5A Girls "Unsung Stars"
Published: 2/20/2017 11:20:05 PM
The unsung stars of the 2017 5A Girls Real Dairy Shootout
Each year, IdahoSports.com selects its own “All-Tournament” teams following the boys and girls state basketball tournaments. It rewards the best and the brightest for a job well-done representing their teams and their communities.
But, sometimes, credit is due beyond the stars. Players who don’t lead the team in scoring or rebounding, but play great defense, set good screens, get key rebounds, win individual battles and excel at the little things to help a team win games.
These are my type of players. I wasn’t a great scorer in high school. In fact, I was a pretty awful scorer. I rebounded, I hustled and I prided myself on playing hard every time I was on the court. I teamed with Gary Jones on the 5A Girls Tournament this past weekend and we saw the usual array of stars – players like Tori Williams, Nina Carlson, Melody Kempton, Leah Dougherty and Cassidy Tiegs. But I also saw a number of players who chipped in for their team in small ways. They may not get the acclaim of the stars, but they’re still stars to me.
The unsung stars.
So, without any further delay, the 2017 5A Will Hoenike Unsung Stars (in no particular order):
G Lexi Rowe (Highland): Her overall stat line for the Rams wasn’t sparkling – 8 points, 11 rebounds and 4 assists over the two games– but Rowe won a lot of individual battles for loose basketballs, for positioning on rebounds, to get through screens. Little details like that help teams win basketball games and she’s one of four starters who should be back in the Highland lineup next season.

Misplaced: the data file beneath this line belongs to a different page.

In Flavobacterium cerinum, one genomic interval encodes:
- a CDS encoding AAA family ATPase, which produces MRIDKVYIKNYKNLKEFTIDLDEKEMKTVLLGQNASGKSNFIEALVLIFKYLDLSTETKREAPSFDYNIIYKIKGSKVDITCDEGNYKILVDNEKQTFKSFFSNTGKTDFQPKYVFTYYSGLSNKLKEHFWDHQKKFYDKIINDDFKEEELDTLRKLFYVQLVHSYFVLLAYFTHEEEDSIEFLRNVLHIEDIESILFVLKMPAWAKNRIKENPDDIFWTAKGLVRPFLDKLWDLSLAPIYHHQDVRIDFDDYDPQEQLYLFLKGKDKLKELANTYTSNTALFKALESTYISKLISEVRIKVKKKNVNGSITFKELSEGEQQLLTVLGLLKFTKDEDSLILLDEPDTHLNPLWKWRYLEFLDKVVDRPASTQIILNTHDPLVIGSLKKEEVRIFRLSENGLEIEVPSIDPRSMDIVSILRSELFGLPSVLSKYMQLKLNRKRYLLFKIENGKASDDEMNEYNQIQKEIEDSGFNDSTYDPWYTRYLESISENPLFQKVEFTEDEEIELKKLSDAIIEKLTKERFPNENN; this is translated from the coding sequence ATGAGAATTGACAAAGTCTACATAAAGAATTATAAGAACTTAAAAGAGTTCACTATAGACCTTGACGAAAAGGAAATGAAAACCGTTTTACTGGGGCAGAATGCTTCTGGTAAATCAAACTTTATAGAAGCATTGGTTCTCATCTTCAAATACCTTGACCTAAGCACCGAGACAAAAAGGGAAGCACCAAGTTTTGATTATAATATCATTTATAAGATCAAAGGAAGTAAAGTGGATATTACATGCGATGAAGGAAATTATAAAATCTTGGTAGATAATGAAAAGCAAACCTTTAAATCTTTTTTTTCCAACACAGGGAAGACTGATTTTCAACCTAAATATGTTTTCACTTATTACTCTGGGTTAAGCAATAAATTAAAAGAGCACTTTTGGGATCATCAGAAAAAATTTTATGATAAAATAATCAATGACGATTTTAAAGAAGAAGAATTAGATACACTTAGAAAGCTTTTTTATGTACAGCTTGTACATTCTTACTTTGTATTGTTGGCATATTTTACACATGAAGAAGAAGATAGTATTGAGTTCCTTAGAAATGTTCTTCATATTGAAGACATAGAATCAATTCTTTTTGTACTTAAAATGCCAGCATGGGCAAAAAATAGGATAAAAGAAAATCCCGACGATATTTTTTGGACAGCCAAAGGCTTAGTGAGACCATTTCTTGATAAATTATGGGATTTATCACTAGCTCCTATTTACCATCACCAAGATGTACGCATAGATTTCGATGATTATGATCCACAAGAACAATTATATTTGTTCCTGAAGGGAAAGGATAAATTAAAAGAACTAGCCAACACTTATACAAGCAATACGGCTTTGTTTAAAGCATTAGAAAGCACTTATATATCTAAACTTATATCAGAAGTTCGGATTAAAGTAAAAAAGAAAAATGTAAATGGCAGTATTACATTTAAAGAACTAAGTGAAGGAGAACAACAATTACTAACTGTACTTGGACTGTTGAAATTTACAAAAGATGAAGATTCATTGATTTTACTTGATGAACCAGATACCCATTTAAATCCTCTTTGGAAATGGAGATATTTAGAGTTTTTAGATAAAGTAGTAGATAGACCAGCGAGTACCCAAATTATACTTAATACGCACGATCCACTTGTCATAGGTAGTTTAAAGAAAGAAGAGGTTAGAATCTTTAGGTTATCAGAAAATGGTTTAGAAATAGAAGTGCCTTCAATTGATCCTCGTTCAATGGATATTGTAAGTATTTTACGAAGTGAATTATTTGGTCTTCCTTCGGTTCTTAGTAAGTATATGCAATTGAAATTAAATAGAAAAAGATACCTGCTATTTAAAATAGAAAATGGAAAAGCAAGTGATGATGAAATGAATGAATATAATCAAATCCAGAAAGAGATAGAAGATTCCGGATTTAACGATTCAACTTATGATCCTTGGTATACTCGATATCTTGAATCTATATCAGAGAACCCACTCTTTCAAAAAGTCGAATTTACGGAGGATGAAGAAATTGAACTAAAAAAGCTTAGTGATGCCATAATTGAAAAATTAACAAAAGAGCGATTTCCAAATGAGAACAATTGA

F Alicia Curry (Centennial): It’s tough to call the starting post for the state-champion Patriots an “unsung star,” but her contributions were invaluable to Centennial’s run. At 5-foot-10, she’s bit undersized as a true “post,” but Curry battled big, strong players like Lake City’s Lauren Rewers and Keara Simpson, Eagle’s Kaitlyn Murray and Highland’s Allie Thayne and,along the way, averaged over 10 points and nearly five rebounds per game. She also blocked four shots. She forced opponents to respect her game, which helped the rest of the team find open shots en route to the school’s sixth state title in girls’ basketball.
G/F McKenna Emerson(Eagle): If you listened to our free audio webcasts, we repeatedly mentioned that Emerson would have been a starter on just about any other 5A team in the state. But, on a team as deep as Eagle, she was the 6th man. A defensive stopper and a spark plug. On a team filled with stars, she averaged nearly ten points per game in the state tournament and also contributed 13 steals. She’ll be back for her senior season with Eagle next winter.
G Tyler McCliment-Call (Post Falls): Most of the Post Falls offense, justifiably, ran through junior leaders Melody Kempton and Bayley Brennan. But McCliment-Call, as a freshman, provided a big lift as a viable third option, collecting 29 points and 7 assists for the third-place Trojans. She also averaged over four rebounds per game over the weekend and made 9 of 11 free throws. And, to repeat, she and her twin sister, Jacksen (who kicked in 14 points and four three-point shots in the tournament), are just freshmen.
G Chloe Teets (Lake City): She made one field goal in the entire tournament. Had just seven rebounds and two steals. And the sophomore point guard sat out a total – total– of five minutes and 40 seconds during the Timberwolves’ three games in three days at the state tournament. And two of Lake City’s opponents were high-pressure defenses from Centennial and Mountain View. Sometimes ball-control and getting a team into its offense, by themselves, are skills that get overlooked. Lake City loses just two seniors off of this season’s team and head coach Bryan Kelly’s team should be considered a viable contender next season.